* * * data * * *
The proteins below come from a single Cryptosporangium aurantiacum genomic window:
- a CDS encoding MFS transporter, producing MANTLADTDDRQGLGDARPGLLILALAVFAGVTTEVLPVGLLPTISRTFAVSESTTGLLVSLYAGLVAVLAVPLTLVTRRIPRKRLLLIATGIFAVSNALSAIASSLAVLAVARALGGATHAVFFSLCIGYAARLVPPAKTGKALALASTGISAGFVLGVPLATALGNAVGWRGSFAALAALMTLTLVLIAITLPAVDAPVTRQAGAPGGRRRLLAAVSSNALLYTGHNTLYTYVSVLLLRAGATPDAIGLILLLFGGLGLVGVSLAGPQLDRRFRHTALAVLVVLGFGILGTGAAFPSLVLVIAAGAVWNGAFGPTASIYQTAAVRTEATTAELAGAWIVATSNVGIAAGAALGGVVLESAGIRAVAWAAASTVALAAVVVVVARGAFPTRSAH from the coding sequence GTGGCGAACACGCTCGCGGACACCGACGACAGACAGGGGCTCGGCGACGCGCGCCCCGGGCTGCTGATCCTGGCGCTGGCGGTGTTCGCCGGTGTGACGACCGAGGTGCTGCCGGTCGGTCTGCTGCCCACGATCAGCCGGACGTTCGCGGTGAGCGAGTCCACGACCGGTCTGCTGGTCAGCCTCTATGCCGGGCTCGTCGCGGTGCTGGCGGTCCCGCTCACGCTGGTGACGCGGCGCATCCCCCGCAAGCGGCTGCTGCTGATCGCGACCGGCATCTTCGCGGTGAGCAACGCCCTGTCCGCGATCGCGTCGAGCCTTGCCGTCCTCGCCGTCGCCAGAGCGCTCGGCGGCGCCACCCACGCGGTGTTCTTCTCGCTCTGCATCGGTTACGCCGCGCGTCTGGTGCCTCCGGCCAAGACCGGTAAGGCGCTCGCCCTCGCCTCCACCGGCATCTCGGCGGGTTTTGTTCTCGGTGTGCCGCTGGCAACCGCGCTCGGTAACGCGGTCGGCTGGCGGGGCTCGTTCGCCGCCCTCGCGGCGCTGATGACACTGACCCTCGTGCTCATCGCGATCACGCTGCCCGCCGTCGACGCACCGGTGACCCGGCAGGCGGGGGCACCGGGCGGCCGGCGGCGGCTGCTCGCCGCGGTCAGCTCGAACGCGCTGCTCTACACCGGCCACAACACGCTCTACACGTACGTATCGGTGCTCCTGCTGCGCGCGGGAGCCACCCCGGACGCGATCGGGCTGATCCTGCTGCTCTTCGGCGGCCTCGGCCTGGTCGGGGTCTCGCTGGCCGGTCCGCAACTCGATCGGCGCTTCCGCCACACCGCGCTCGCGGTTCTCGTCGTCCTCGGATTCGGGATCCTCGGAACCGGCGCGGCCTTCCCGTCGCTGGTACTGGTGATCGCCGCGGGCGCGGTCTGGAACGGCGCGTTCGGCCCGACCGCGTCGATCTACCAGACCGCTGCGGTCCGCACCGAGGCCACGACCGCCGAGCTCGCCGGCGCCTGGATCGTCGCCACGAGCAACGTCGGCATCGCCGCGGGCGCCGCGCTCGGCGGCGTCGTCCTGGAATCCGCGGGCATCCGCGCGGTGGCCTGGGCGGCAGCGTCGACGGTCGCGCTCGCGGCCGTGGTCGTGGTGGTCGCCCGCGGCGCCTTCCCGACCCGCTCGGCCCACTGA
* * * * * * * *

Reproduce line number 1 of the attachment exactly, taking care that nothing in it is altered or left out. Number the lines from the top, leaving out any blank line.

The proteins below come from a single Cryptosporangium aurantiacum genomic window: